With all the hype around big data, along with the multiple big data products and resources available within Azure, the topic of big data is becoming increasingly important to many organizations. As an Azure Data Engineer, these organizations will be looking to you as their resident expert in the Big Data realm. Having a good understanding around the following will be key: big data architectures, tuning performance and scalability of ADF's copy activity, creating and configuring Databricks spark clusters, performance tuning ADF's Mapping Data flows, and fast ways to load big data into Azure Data Lake using Azure Data Factory.
Understand the fundamental requirements of the Microsoft Certified: Azure Data Engineer Associate
With close to 10 Microsoft Azure Certifications available for aspiring Azure Experts, it is clear that there is quite a lot to learn about Azure. The Data Engineer Certification path is most relevant for the Azure Data Engineer and consists of passing two exams: DP-200 (Implementing an Azure Data Solution) and DP-201 (Designing an Azure Data Solution).
When I had taken these exams, I spent around 80 hours to prepare for the exams and had 3 hours to complete each exam. Microsoft offers both online-free as well as instructor led training programs for to prepare for these exams. Additionally, courses offered by Pluralsight and Udemy may help with preparing for these exams. The exams can then be scheduled online and taken at a remote or on-site test center. With a total cost of $330 for the certification, it is well worth the cost of completing this certification since it lays the fundamental foundations to the Azure Data Engineering landscape. Additionally, for those individuals who work for Microsoft partners, the cost can be fully expensed and may even include a bonus payout for passing the exams, along with the glory of becoming a Microsoft Certified: Azure Data Engineer Associate which will help keep your resume at the top of the pile.
Here is Microsoft's learning path for the Azure Data Engineer which covers designing and implementing the management, monitoring, security and privacy of data using Azure Data Resources.
Expand your knowledge across other Azure Specialties
While the Azure Data Engineer role covers a lot, there are many other specializations within Azure including DevOps, Security, AI, Data Science, Azure Administration, Database Administration and more. While it would be nice to have specializations across these areas, it may take time to acquire this knowledge base. During an Azure Data Engineer interview, the interviewer may ask questions related to DevOps, CI/CD, Security, Infrastructure as a Code best practices, Subscription and Billing Management etc. As an Azure Data Engineer, it would be helpful to embrace Azure from a wholistic view beyond the fundamentals of the role.
With free online video tutorials along with Microsoft's vast knowledge base of documentation easily available, understanding the end to end architectural process and how it relates to connectivity, security, infrastructure as code, azure administration, DevOps CI/CD, billing and cost management will help answer related questions and this will instill confidence in the interviewer that since you may be their first Azure resource, you would be able to wear a few different hats initially as the collective team pioneers its journey into Azure.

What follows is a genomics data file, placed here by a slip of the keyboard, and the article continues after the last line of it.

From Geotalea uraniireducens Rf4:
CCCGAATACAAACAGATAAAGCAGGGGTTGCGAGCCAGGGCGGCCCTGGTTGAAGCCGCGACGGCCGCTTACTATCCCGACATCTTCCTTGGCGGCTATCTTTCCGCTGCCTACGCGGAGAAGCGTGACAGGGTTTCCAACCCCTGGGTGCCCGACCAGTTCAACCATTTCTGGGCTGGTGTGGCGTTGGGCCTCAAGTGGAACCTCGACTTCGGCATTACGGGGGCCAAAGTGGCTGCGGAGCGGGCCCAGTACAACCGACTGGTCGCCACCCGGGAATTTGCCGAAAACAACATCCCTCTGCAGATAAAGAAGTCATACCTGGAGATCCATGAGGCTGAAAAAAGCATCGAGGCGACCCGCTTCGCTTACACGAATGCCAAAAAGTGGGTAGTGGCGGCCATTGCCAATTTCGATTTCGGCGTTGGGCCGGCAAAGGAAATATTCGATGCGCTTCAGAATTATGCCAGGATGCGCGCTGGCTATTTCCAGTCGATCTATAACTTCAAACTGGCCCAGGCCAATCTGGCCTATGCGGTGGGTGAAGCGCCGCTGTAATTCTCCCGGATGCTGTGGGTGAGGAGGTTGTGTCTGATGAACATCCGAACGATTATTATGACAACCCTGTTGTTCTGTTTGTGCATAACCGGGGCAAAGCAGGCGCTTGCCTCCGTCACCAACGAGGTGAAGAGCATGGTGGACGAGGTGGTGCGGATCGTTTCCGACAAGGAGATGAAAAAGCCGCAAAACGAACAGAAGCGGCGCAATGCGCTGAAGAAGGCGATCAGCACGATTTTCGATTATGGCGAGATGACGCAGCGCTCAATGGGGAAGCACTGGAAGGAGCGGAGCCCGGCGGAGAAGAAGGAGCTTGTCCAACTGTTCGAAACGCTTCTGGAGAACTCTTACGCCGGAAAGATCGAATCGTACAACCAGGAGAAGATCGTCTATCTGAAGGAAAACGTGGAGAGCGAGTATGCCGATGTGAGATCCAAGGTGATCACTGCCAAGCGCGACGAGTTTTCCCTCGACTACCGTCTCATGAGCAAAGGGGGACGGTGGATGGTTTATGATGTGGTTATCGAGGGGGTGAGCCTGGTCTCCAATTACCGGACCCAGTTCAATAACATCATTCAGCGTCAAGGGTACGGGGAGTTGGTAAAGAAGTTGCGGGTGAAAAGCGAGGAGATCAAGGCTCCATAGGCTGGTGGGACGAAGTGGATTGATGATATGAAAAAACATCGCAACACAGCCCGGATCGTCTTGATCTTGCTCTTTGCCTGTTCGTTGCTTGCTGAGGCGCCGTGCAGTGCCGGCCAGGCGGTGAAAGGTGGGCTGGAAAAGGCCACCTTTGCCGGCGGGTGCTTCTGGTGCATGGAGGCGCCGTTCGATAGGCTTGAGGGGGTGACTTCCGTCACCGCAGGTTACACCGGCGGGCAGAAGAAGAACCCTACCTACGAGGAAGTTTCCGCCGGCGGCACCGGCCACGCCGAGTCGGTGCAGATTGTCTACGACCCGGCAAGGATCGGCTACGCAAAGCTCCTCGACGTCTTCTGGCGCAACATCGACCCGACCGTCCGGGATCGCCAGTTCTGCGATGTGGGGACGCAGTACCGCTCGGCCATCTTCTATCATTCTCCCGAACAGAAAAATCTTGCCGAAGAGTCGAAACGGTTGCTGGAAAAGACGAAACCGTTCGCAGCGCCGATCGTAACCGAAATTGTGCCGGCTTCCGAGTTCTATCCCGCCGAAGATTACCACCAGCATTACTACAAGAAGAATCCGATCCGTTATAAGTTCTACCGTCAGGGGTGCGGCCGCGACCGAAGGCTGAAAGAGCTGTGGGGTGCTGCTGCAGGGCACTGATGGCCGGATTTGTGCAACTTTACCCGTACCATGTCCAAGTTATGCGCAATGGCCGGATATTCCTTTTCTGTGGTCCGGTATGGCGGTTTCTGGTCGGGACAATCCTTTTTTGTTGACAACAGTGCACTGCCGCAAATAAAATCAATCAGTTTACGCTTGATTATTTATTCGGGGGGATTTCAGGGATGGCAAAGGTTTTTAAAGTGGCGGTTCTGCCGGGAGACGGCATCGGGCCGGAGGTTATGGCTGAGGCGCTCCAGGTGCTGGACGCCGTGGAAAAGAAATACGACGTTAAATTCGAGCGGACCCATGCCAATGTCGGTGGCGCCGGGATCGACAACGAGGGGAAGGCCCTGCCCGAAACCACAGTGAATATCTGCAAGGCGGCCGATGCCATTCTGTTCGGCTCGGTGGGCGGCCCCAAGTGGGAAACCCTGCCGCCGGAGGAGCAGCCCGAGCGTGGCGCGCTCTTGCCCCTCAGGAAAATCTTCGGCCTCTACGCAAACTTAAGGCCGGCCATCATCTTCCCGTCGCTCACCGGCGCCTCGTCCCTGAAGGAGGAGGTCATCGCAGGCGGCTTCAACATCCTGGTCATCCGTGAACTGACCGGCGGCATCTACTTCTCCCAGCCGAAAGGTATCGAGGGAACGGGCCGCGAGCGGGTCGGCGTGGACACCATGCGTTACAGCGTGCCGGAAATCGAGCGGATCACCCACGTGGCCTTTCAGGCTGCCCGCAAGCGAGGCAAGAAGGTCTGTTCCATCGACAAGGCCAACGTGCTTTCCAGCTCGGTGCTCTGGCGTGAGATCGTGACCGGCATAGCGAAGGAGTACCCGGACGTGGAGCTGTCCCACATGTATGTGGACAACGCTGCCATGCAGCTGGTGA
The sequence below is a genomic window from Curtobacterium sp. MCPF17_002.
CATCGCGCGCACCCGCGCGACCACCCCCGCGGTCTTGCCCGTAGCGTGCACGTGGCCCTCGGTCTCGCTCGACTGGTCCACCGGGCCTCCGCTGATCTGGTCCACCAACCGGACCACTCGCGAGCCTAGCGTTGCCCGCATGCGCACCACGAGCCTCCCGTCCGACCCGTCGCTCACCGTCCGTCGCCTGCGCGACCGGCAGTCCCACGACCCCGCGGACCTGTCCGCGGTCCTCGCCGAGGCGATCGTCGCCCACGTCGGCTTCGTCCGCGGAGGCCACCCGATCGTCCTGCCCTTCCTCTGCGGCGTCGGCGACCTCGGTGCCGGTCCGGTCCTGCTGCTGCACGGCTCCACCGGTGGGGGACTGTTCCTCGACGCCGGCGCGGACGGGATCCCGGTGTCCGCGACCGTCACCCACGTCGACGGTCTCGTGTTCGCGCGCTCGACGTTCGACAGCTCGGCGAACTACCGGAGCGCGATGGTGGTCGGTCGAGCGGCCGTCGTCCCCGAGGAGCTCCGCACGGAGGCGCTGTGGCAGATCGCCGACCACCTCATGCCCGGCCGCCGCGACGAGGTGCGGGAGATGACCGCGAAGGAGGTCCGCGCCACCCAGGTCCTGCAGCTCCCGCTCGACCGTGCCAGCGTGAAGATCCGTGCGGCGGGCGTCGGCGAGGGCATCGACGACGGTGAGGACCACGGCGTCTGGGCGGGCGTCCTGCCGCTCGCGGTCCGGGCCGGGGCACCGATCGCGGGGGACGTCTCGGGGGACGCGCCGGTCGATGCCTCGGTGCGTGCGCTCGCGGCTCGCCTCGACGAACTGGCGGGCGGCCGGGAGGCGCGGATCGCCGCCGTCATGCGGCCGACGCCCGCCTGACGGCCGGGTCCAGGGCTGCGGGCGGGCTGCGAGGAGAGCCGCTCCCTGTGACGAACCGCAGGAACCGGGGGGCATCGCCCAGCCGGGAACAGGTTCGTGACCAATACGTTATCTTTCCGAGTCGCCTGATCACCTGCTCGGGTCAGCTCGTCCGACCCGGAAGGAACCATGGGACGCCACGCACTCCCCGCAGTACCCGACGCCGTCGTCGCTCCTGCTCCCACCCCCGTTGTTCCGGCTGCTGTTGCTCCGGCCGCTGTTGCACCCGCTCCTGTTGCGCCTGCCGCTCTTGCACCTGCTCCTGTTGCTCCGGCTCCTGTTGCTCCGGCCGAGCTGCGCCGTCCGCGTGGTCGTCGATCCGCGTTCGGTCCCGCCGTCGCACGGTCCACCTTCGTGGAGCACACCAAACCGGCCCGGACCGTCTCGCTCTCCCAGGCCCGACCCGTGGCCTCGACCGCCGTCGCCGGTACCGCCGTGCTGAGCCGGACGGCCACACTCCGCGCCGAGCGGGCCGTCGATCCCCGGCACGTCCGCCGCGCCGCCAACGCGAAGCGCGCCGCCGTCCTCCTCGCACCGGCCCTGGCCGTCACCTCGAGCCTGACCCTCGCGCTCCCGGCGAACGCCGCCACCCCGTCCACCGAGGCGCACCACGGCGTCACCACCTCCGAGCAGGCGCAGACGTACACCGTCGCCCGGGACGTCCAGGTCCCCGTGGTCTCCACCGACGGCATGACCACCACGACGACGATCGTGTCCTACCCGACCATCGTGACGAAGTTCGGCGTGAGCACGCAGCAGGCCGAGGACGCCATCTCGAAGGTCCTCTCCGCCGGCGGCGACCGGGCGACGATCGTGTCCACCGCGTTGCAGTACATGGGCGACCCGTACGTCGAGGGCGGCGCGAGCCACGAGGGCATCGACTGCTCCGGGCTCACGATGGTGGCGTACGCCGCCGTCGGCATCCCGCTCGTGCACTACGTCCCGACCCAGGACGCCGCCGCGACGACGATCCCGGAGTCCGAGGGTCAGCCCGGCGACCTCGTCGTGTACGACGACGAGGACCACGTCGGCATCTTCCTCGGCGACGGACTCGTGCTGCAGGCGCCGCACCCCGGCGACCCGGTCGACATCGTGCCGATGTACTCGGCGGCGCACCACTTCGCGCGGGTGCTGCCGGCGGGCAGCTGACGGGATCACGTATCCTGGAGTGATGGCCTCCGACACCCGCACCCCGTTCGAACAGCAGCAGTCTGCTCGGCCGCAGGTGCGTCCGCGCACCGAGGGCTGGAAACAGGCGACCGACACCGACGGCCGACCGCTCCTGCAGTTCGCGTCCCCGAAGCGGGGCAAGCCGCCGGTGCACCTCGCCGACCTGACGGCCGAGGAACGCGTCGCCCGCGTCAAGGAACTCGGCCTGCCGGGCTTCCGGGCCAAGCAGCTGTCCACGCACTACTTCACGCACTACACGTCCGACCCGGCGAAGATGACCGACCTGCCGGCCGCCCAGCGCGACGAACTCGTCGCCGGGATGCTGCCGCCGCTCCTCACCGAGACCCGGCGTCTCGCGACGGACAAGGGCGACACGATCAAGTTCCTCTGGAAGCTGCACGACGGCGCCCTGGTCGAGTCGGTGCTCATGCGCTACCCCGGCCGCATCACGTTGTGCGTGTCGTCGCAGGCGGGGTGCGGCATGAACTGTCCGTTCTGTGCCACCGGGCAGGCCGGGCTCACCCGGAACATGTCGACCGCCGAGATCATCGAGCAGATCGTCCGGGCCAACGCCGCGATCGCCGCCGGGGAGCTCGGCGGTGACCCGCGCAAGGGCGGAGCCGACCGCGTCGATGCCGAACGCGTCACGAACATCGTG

That said, having a clear understanding of all sixteen components on the following diagram along with how it all ties together from an architectural standpoint will once again keep your resume at the top of that pile of finalists.
Be able to address the Business Value of the Azure Data Platform
The Azure Data Engineer role is a highly visible one since it empowers and challenges organizations to embrace digital transformation at scale. Frequently the Azure Data Engineer will be involved in conversations with C-level executives at the organization and may be tasked with contributing to Business Requirement Documents that cover cost, security, and how an Azure Solution brings true business value to the organization. Being able to speak about the business value of an Azure Data and AI digital transformation solution will earn you massive points during a final round interview.
Interestingly, Microsoft has a five-hour (8 module) course that covers how to 'Learn the business value of Microsoft Azure'. For more information on the business value of AI, see my previous article 'Realizing the business value of an AI driven strategy and culture'.
Additionally, for a wholistic understanding of how to monitor and control your Azure spending and optimize the use of Azure resources, complete the following Microsoft course: Control Azure spending and manage bills with Azure Cost Management + Billing.
- Explore Microsoft Azure's additional role-based certifications including AI Engineer, Data Scientist, Database Administrator, Azure Administrator, DevOps Expert, Security Engineer and Solutions Architect Expert for a wholistic expertise in Azure.
- Read about the Continuous integration and delivery in Azure Data Factory for more information on the different steps in the CI/CD lifecycle.
- For an understanding of the Big Data analytics trends, explore the new features of hybrid transactional and analytical processing (HTAP) capabilities by reading, 'What is Azure Synapse Link for Azure Cosmos DB?'
- Read about simplifying largescale Azure deployments by packaging key environment artifacts with Azure Blueprints
Last Updated: 2020-07-01